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Amusement parks are popular attractions that sometimes are open all year. More than 270 million people visit amusement parks every year in the United States.
There are nearly 6,000 amusement and theme parks located across the nation, including several in Delaware. Many amusement park workers are seasonal employees, and many of those workers are college students who enjoy working at amusement parks while earning money while away from school for the summer. The potential for error rises when amusement parks are at their busiest and hundreds or even thousands of people are lining up to enjoy their favorite rides and attractions.
Amusement park workers often face hazards that generally are not normal at most other types of employment. The most common dangers include falling from an elevated platform, or slipping and falling while manning a water ride.
Many amusement park rides require workers and passengers to navigate on elevated platforms, such as a rollercoaster. The higher up the workstation is, the more dangerous the fall becomes if you were to slip, trip, or otherwise fall from an elevated work platform.
Maybe you are working on a log run that is elevated and uses water. When the log splashes below, it generally sprays water over a large area, creating a potential slip-and-fall hazard that might cause you to suffer a work-related injury.
An amusement park worker might be struck by a heavy moving object, run over by a ride, or crushed between two large objects. Someone might accidentally drop an object or knock it off an elevated location and create a falling-object hazard.
Electrical hazards also abound at an amusement park. Any faulty equipment might create an electric-shock hazard or potentially electrocute a worker. Such dangers are just a few of the very many that might cause an amusement park worker to suffer a work-related injury.
The unique nature of the types of work done at an amusement park makes it essential to ensure that workers are thoroughly trained in the safe use of the equipment. Any mistakes could lead to catastrophic injuries or possibly death for workers and customers alike.
The employer should put every worker through general safety training that helps them to understand how to work safely and ensure safety throughout the amusement park. The employer also should ensure that workers are trained for specific rides and other attractions and how to work them safely.
The training should inform workers on the specific dangers that might arise and how to handle them. Whenever working directly with customers, it also is important for workers to know how to safely screen passengers for certain rides so that they can enjoy them safely.
For example, a would-be passenger might be too short, too tall, or weigh too much or too little to safely enjoy one of the rides. Physically unqualified passengers should not be allowed onto respective rides, which might lead to a serious injury or death.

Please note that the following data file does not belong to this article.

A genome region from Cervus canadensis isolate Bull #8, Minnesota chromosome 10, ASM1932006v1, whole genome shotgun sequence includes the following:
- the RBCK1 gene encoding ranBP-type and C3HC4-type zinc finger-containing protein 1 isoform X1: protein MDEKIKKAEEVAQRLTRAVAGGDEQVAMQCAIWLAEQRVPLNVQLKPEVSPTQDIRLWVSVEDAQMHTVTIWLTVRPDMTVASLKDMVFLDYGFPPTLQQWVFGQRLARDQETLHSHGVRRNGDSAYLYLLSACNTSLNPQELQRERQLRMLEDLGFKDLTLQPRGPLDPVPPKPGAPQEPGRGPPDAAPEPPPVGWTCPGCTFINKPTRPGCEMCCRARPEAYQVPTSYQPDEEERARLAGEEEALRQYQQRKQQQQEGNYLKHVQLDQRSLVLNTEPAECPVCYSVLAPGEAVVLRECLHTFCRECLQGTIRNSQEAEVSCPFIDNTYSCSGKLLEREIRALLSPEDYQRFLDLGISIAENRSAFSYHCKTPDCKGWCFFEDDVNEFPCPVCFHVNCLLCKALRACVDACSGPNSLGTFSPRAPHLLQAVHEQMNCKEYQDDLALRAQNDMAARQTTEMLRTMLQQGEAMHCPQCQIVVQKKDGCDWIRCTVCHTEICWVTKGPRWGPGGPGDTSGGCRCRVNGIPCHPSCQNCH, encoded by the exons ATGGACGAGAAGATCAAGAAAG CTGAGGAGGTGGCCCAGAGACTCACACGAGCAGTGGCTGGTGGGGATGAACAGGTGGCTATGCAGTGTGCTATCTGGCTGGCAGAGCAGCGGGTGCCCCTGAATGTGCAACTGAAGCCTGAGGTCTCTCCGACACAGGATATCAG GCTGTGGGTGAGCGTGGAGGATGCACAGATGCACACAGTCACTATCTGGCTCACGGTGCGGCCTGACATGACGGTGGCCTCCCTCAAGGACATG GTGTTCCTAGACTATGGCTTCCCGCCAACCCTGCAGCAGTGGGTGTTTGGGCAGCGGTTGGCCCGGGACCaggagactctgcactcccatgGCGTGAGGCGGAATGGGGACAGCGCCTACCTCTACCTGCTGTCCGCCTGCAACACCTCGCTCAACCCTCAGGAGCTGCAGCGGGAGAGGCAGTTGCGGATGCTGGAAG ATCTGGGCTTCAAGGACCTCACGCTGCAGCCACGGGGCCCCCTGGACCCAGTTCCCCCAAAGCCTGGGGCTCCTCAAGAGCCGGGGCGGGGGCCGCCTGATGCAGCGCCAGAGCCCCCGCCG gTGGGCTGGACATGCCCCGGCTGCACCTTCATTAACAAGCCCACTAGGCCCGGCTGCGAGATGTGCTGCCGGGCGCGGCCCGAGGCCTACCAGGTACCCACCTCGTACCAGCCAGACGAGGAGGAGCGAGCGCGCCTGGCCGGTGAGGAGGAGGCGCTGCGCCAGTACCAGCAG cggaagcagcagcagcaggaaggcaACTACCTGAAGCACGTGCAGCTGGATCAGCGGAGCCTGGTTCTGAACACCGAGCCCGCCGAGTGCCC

Proper safety training and providing workers with the right tools to make the job safe for everyone can help to minimize dangers at amusement parks.
There is nothing amusing about suffering a work-related injury. The circumstances might be unusual, like those that might happen at an amusement park, but the effect is equally devastating for the injured worker.
Fortunately, amusement park workers are covered by Workers insurance that the state requires your employer to carry. Workers’ Compensation will pay for your medical costs and time away from work when you miss more than three days.
Workers’ Compensation covers work-related injuries and illnesses. When you file a claim and accept the benefits, you give up the right to sue your employer for your injury and other damages. Your employer also cannot fire you and should allow you to return when your health and doctor allow it.
Whenever you suffer an injury while working, you should do your best to notify your employer as soon as possible.
If the injury is not life-threatening or very serious, you should try to notify your immediate supervisor. If the injury is very serious, you should obtain medical care right away and notify your employer as soon as possible afterward.
It is very important to document the cause of the injury accident to help support your Workers’ Compensation claim. The sooner that you can document the cause, the less likely your Workers’ Compensation claim would be denied.
Your employer and their Workers’ Compensation insurer should have a list of acceptable medical services providers who can provide you with medical services. You also can see your personal doctor, but you would have to use a doctor who is approved by your employer and the insurer.
Sometimes, an insurer will deny a Workers’ Compensation claim. If that happens to you, you should notify your supervisor right away in hopes of correcting it. You also retain an experienced Workers’ Compensation attorney to help you file an appeal to state authorities.
Your attorney can help you to file a strong and well-support claim for benefits. Officials with the Delaware Department of Labor’s Office of Workers’ Compensation could review your case and possibly get your benefits approved.
If your claim remains denied, your attorney could help you to file lawsuits against your employer, the Workers’ Compensation insurer, and other potentially liable parties.
If you suffered a workplace injury and your claim was denied, our knowledgeable Wilmington Workers’ Compensation lawyers at Rhoades & Morrow can help to uphold your rights. You can call us at 302-427-9500 or contact us online to schedule a free consultation at our law office in Wilmington, Delaware. With offices in all three counties of Delaware, we serve clients throughout the state.